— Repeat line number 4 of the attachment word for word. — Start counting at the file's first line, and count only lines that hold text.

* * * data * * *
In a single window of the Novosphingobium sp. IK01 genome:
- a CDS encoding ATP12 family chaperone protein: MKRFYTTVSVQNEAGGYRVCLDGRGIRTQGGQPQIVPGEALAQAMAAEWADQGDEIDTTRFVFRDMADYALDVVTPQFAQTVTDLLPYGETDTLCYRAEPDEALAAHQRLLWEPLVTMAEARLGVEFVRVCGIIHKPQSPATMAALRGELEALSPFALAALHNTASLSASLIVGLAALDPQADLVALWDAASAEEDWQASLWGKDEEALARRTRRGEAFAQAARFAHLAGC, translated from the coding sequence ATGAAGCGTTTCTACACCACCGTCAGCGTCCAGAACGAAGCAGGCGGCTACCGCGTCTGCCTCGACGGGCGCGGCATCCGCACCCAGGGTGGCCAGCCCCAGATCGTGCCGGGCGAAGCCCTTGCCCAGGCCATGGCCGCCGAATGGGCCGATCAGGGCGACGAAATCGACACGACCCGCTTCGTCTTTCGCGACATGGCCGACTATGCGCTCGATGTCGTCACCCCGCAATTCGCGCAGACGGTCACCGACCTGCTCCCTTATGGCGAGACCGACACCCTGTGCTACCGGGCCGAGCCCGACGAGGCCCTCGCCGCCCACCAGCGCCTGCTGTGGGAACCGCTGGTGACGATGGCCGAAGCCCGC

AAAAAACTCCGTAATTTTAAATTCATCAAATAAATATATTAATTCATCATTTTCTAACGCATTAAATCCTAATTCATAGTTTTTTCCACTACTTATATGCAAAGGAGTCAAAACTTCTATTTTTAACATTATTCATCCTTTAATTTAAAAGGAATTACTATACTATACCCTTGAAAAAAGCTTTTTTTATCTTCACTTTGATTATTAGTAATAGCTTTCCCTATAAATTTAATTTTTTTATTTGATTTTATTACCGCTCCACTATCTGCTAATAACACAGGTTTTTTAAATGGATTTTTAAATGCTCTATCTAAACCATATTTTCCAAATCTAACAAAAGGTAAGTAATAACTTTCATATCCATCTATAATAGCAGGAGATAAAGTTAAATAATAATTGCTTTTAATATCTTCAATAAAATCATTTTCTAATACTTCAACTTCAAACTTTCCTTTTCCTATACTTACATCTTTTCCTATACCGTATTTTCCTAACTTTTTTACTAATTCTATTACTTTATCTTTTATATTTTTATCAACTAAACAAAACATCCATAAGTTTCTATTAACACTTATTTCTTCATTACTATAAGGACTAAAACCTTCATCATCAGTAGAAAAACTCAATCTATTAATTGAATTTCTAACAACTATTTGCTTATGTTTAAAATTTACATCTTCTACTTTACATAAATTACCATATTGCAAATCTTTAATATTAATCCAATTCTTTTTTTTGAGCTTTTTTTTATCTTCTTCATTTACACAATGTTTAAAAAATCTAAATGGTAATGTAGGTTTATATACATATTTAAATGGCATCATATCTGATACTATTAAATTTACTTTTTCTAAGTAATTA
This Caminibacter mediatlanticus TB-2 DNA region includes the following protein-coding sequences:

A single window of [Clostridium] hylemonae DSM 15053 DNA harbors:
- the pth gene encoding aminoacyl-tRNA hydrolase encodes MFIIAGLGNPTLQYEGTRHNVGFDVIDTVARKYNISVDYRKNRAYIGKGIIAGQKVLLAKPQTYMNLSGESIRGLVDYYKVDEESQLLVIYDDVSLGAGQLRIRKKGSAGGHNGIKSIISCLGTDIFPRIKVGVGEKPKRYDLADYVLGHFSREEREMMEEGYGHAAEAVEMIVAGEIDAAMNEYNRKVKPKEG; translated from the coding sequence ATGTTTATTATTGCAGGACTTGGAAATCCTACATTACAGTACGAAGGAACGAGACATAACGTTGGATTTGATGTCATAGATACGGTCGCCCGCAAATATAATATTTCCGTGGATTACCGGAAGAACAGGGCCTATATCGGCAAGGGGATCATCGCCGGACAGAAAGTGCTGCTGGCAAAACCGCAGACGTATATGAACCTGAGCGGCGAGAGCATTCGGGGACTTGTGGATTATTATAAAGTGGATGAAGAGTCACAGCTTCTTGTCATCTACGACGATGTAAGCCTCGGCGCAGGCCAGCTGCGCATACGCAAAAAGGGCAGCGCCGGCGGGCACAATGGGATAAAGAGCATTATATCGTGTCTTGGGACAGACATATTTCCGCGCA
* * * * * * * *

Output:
This Caminibacter mediatlanticus TB-2 DNA region includes the following protein-coding sequences: